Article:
Graphically, the game is as good as or better than any other in existence at time of writing. While paused in play, PES4 looks better than FIFA 2005, but not by a lot. When the players and ball start moving and interacting it's obvious that the animations are a country mile better than on any other series of game. The Xbox translation has made some of the pitches look a little fuzzy and pixelly, although I think that's only down to the game running in a higher resolution than the PS2, and rapidly ignored along with a few other rough edges introduced by the sharper view. PES4 has licenses for several European leagues, although nowhere near as many as FIFA (not to mention the sponsors licenses for the proper team kits), and the English Premier league is one of those missing. The teams are all there, but under different names (my club, Crystal Palace, are in there as Crisisbless... yeah, laugh it up). All these typographical inaccuracies can of course be corrected with diligent editing, but as always there’s a heck of a lot to do. The game features the usual crowd cheers (although the crowd isn't quite as reactive as I'd like, it would be nice to get a lot more noise if a player goes through on goal, ditto for close shots), and commentary throughout the game by Peter Brackley and Sir Trevor Brooking, although it's not the best in game commentary I've heard it's far from insightful, and actually often close to moronic, but then, maybe that’s just more realism coming through...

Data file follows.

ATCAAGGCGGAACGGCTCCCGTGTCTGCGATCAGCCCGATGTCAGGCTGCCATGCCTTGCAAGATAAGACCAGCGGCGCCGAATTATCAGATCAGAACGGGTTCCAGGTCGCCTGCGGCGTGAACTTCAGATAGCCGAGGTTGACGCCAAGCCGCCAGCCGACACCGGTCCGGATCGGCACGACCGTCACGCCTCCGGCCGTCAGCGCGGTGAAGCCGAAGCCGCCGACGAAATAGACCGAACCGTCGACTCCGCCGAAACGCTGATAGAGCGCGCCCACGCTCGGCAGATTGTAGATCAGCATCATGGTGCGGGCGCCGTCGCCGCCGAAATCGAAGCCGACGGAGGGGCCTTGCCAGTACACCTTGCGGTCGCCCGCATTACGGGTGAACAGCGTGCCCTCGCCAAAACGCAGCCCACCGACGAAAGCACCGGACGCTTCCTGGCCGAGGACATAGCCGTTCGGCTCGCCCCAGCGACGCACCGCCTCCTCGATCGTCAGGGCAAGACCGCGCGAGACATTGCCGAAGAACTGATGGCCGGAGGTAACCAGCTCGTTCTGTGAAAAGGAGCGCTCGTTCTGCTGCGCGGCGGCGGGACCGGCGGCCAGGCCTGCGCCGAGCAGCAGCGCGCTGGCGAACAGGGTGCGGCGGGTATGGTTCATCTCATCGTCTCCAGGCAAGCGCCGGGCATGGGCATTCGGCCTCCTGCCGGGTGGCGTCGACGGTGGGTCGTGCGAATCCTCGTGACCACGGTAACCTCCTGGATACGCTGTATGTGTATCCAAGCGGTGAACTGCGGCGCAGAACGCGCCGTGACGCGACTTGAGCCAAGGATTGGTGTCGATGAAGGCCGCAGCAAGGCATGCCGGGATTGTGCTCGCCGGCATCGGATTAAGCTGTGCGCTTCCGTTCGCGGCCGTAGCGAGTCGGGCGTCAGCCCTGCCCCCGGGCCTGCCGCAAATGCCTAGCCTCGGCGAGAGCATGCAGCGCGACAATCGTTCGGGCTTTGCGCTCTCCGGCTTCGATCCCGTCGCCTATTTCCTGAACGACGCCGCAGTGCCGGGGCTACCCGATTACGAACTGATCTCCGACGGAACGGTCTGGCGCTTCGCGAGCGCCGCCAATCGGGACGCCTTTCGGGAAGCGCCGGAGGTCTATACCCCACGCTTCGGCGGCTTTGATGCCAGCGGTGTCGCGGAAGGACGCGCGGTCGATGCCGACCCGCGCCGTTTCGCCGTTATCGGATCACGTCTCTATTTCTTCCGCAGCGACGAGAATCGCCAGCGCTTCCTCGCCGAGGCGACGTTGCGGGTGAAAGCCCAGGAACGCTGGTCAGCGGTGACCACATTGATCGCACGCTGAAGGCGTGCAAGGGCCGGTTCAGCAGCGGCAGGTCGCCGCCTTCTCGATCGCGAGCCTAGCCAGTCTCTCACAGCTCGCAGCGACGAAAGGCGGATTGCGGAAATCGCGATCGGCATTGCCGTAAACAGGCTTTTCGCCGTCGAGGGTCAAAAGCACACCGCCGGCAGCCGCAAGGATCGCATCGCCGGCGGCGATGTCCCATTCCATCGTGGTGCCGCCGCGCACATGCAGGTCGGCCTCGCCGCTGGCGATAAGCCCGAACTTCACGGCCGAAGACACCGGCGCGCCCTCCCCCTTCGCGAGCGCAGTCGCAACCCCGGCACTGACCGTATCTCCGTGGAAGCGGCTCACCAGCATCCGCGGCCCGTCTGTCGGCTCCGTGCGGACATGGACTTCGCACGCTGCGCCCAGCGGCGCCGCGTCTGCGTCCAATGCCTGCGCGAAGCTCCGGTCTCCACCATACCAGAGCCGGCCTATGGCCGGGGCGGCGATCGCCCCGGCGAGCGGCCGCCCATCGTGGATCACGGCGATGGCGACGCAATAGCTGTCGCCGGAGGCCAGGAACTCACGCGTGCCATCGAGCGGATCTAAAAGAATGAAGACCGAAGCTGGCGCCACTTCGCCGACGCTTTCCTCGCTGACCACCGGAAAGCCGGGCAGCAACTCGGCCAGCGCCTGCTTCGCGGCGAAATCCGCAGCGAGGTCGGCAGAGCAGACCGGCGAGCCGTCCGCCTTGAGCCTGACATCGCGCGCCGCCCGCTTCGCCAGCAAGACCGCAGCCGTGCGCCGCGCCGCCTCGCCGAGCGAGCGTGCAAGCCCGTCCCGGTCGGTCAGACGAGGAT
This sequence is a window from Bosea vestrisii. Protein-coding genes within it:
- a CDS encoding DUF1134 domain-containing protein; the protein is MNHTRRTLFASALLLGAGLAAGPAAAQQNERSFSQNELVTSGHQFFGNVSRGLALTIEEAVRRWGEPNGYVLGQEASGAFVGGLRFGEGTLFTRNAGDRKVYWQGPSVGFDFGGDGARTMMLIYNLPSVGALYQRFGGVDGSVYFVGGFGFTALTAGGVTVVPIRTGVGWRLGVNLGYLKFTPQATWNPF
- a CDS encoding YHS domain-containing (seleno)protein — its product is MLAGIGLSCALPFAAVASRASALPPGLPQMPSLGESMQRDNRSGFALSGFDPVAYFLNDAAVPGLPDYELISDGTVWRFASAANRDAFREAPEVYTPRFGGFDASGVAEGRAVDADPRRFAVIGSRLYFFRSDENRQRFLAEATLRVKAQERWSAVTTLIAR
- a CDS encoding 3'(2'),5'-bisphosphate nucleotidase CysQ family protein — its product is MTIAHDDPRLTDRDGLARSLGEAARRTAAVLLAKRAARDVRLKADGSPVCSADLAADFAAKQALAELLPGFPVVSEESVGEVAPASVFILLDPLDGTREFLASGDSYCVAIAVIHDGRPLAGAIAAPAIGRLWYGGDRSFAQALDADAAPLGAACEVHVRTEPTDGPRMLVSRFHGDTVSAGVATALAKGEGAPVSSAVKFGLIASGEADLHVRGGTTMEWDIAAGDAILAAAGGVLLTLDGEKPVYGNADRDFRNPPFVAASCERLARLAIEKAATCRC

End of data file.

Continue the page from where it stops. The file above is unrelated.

I have a few other gripes too, the first being the set pieces - free kicks are definitely easier to score, but it doesn't feel like I've had enough input into how well they are hit. For non-shooting free kicks, corners and even throw-ins, there is no way to control what is going on away from the free kick taker - players are a bit static when you'd want them to make a timed run - set pieces have been made a lot more interesting in FIFA 2005. As usual for PES, penalties are also a bit non-dynamic you pick a direction and hit shoot, and the outcome is based upon skill of the controlled player and luck - hitting the post seems so unfair, and I'd prefer to know that my penalty miss was at least a little bit my fault. The Xbox controller S is more than adequate to play the game with, but the d-pad doesn't feel as 'right' as the PS2's dual shock does – certainly not as responsive for quick switches in direction.